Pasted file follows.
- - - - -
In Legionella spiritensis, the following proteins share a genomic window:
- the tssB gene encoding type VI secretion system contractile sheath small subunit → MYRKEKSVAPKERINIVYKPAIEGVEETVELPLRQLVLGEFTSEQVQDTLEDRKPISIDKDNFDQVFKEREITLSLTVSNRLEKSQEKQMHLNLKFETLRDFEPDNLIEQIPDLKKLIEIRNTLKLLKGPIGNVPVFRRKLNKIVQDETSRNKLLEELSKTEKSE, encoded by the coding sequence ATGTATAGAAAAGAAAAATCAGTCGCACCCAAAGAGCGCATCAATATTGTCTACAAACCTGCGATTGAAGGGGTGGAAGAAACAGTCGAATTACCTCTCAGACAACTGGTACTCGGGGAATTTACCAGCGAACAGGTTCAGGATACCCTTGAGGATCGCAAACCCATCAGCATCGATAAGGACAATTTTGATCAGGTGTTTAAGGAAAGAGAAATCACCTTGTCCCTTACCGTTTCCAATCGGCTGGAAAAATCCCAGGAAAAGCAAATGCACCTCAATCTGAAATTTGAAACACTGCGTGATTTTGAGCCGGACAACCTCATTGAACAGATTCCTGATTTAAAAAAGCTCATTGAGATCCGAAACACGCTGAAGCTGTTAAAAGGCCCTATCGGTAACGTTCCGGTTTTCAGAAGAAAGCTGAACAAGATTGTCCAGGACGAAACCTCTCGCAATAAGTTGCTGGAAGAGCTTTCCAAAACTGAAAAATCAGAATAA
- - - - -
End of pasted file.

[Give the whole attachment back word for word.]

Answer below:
In Legionella spiritensis, the following proteins share a genomic window:
- the tssB gene encoding type VI secretion system contractile sheath small subunit → MYRKEKSVAPKERINIVYKPAIEGVEETVELPLRQLVLGEFTSEQVQDTLEDRKPISIDKDNFDQVFKEREITLSLTVSNRLEKSQEKQMHLNLKFETLRDFEPDNLIEQIPDLKKLIEIRNTLKLLKGPIGNVPVFRRKLNKIVQDETSRNKLLEELSKTEKSE, encoded by the coding sequence ATGTATAGAAAAGAAAAATCAGTCGCACCCAAAGAGCGCATCAATATTGTCTACAAACCTGCGATTGAAGGGGTGGAAGAAACAGTCGAATTACCTCTCAGACAACTGGTACTCGGGGAATTTACCAGCGAACAGGTTCAGGATACCCTTGAGGATCGCAAACCCATCAGCATCGATAAGGACAATTTTGATCAGGTGTTTAAGGAAAGAGAAATCACCTTGTCCCTTACCGTTTCCAATCGGCTGGAAAAATCCCAGGAAAAGCAAATGCACCTCAATCTGAAATTTGAAACACTGCGTGATTTTGAGCCGGACAACCTCATTGAACAGATTCCTGATTTAAAAAAGCTCATTGAGATCCGAAACACGCTGAAGCTGTTAAAAGGCCCTATCGGTAACGTTCCGGTTTTCAGAAGAAAGCTGAACAAGATTGTCCAGGACGAAACCTCTCGCAATAAGTTGCTGGAAGAGCTTTCCAAAACTGAAAAATCAGAATAA